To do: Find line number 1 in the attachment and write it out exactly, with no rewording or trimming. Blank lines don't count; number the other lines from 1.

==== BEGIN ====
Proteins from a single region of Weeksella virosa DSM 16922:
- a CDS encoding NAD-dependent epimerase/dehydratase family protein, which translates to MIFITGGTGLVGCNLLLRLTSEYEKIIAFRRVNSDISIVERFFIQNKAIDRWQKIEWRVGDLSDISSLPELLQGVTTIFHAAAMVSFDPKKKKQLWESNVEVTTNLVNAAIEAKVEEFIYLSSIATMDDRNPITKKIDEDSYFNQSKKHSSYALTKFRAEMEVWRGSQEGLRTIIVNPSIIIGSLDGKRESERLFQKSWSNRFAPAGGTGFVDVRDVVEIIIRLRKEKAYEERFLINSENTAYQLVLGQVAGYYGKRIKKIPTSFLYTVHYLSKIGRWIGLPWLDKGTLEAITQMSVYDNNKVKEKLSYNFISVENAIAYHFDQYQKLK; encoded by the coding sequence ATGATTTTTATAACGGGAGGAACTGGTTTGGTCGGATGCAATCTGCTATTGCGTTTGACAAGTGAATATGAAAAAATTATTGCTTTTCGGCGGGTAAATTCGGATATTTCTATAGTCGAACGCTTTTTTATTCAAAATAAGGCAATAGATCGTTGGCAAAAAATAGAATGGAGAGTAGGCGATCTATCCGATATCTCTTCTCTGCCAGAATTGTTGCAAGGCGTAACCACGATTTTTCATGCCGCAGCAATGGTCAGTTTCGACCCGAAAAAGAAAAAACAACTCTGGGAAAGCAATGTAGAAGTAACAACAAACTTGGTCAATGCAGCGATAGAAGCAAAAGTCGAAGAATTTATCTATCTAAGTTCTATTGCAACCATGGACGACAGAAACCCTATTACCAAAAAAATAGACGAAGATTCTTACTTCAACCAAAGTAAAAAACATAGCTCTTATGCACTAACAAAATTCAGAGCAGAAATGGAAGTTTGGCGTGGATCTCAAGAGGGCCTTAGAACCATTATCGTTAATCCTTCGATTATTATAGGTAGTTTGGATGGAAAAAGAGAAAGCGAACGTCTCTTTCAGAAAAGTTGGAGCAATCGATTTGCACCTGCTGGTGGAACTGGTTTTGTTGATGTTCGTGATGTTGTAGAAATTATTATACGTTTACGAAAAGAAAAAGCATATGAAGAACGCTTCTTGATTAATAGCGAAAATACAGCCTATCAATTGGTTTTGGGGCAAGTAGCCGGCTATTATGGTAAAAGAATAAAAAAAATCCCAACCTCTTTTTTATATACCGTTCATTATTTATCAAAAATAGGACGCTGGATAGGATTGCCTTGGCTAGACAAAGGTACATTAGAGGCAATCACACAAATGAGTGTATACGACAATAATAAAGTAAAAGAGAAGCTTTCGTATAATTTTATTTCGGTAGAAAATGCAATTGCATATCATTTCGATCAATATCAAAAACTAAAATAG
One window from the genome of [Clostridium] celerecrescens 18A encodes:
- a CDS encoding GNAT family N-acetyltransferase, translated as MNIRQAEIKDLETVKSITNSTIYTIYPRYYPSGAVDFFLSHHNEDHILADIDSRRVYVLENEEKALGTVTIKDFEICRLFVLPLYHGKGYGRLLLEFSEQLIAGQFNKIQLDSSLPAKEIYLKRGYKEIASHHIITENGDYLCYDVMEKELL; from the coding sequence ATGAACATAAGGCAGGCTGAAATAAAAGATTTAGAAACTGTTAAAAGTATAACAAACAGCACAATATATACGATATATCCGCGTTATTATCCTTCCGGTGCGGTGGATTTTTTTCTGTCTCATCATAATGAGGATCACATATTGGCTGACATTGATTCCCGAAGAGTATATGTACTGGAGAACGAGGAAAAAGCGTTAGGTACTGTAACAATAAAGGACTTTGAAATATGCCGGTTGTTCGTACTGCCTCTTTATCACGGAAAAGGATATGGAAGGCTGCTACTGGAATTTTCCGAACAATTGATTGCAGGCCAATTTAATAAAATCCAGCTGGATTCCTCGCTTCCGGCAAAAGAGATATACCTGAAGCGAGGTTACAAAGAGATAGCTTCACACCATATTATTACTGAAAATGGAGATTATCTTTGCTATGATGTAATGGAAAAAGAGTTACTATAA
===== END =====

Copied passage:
Proteins from a single region of Weeksella virosa DSM 16922: